Prophet Joseph — episodes forty-one and forty-two


Synopsis. Joseph and Asenath pay a visit to Zuleikha and find that she is still deep in prayer. Asenath says she isn’t jealous that Joseph will be getting a second wife soon, but she says she does covet Zuleikha’s spiritual growth. Meanwhile, Joseph’s brothers split up into groups of two or three and enter Thebes by different gates, to avoid being detected — but they are spotted anyway and taken back to the palace. Joseph reveals his identity to Benjamin but tells him to keep it a secret. Joseph tells Asenath he has to find a way to keep Benjamin in Egypt so that their father, Jacob, can give up his sons and get them back the same way Abraham almost sacrificed one of his sons, only to get him back. The brothers leave Thebes and begin to make their way back to Canaan, but Joseph’s soldiers ride out and accuse the brothers of stealing a golden chalice.

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Prophet Joseph — episodes thirty-nine and forty


Synopsis. The once-bald priests of Amon, now hairy and bearded after their stint in prison, are summoned to the court of Akhenaten. Joseph speaks to the Egyptians in the building that used to be Amon’s temple, and, seeing Rudamon in the crowd, tells the officer to stay by his side from here on. Joseph’s wife Asenath discovers who Zuleikha is and confronts Joseph with the fact that the woman who once owned him has become a beggar while he ignored her. An angel appears to Joseph and tells him he must marry Zuleikha. Zuleikha is brought before the court and, after Joseph prays to God, both Zuleikha’s sight and her youth are restored to her. The chief priest of Amon, who has experience tricking people into believing that gods have acted, refuses to believe that the miracle is genuine, but at least one priest does believe. Zuleikha goes to another room with the women, and tells them that — surprise! — she doesn’t want to see Joseph right now. Instead, she wants to be alone with God for now.

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Prophet Joseph — episodes five and six


Synopsis. Jacob has a nightmare in which ten wolves chase Joseph to his death. He describes the dream to Leah, who passes it on to their family, and soon everyone assumes that the wolves are a metaphor for Joseph’s ten older brothers. Satan himself appears to the brothers, claiming to be a resident of one of the nearby villages, and describes a dream of his own that stokes their jealousy even more. A Canaanite accuses the older brothers of mistreating him, and Jacob admonishes his sons to live in harmony with the “Palestinians” who were living in Canaan before they were. Joseph dreams that the sun, moon and eleven stars will one day bow down to him, and Jacob tells him to keep this dream to himself. But Bilhah overhears them and tells Joseph’s brothers about the dream, and they agree that they should kill Joseph.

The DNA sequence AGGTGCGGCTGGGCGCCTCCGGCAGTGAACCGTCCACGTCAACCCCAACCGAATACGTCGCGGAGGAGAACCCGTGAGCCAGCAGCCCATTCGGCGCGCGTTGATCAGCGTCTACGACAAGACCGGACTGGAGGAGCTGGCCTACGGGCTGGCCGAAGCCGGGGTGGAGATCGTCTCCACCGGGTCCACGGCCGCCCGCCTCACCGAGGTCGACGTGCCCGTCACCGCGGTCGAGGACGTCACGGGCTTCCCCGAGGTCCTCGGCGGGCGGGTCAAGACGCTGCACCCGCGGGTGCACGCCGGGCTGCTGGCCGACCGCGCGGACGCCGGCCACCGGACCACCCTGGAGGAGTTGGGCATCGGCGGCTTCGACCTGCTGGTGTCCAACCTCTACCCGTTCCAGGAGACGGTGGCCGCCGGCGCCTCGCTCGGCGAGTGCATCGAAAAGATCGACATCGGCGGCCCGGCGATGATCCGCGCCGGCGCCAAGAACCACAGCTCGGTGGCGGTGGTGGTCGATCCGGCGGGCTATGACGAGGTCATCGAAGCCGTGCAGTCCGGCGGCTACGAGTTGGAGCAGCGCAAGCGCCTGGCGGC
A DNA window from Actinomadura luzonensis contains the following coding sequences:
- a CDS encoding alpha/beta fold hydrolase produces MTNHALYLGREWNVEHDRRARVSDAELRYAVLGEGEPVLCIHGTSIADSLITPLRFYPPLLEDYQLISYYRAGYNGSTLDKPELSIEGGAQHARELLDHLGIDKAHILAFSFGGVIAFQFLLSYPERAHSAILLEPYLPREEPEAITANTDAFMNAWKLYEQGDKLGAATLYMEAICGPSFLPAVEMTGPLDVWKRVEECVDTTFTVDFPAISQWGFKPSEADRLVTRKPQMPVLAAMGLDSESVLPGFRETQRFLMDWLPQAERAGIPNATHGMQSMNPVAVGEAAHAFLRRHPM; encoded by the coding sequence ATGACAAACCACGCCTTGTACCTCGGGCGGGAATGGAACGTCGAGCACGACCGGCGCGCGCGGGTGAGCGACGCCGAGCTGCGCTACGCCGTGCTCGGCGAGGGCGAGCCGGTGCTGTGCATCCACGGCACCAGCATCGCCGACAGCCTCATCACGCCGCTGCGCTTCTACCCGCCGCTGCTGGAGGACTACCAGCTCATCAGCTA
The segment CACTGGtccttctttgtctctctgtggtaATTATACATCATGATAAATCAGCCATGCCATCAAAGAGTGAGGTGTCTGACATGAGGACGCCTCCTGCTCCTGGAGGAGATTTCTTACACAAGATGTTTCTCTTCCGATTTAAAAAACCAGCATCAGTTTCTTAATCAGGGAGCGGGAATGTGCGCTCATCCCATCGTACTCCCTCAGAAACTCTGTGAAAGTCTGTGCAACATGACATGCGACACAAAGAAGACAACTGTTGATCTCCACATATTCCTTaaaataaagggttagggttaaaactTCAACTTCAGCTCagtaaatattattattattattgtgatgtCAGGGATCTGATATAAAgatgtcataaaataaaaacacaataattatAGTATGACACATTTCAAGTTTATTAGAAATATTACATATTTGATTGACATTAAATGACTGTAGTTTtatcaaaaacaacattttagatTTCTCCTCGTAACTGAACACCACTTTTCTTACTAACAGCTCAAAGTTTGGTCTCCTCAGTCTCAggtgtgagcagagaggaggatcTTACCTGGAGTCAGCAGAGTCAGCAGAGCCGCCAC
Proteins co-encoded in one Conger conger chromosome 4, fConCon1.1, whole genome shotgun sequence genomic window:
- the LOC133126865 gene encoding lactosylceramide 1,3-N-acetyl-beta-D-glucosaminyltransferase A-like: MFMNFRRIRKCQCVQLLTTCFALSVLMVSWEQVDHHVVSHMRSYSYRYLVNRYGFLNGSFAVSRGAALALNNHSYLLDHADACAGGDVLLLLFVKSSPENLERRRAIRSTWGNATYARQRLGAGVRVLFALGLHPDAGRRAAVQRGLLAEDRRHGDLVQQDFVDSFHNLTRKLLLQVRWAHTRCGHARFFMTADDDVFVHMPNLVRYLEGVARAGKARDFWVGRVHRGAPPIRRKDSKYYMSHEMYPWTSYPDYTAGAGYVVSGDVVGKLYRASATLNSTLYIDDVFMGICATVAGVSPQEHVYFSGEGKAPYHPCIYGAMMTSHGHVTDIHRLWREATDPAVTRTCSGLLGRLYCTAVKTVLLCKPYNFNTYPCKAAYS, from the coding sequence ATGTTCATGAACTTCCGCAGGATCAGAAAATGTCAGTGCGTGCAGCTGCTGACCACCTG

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Prophet Joseph — episodes one and two


Last year I wrote an essay on films about Abraham, Isaac, Jacob and Joseph — the patriarchs of Genesis — for an upcoming book called The Bible in Motion: A Handbook of the Bible and Its Reception in Film (current release date: July 15). As research for that essay, I watched a lot of movies based on Genesis, but I only had so much time at my disposal, and I couldn’t watch everything that came my way.

This was especially true of Yousuf e Payambar, a.k.a. Prophet Joseph, a 45-episode series about the life of Joseph produced for Iranian television about eight or nine years ago. I was intrigued by the series, especially when I found multiple versions of it floating around YouTube and other websites, but I couldn’t justify watching roughly 35 hours of footage just to beef up one or two paragraphs in my essay.

I have a little more time now, though, and since I have done weekly episode recaps of series like A.D. The Bible Continues and Of Kings and Prophets, I thought it might be interesting to take a similar look at Prophet Joseph — but since there are so many episodes, I plan to look at two each week, instead of just one. I don’t mind doing this over the course of five or six months, but almost a year? That’s a little much.

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Why are some Bible stories turned into movies more often than others?


My friend Matt Page is starting a series of posts over at the Bible Films Blog on the question of canonicity and Bible films. Among other things, he asks: Is there a “canon” of Bible films, independent of the biblical canon itself? And is there a reason why certain biblical stories get filmed again and again while others go ignored?

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The life of Isaac, son of Abraham: a movie treatment


They say middle children are often ignored, compared to the ones who came before and after them. The same could be said of middle patriarchs, too.

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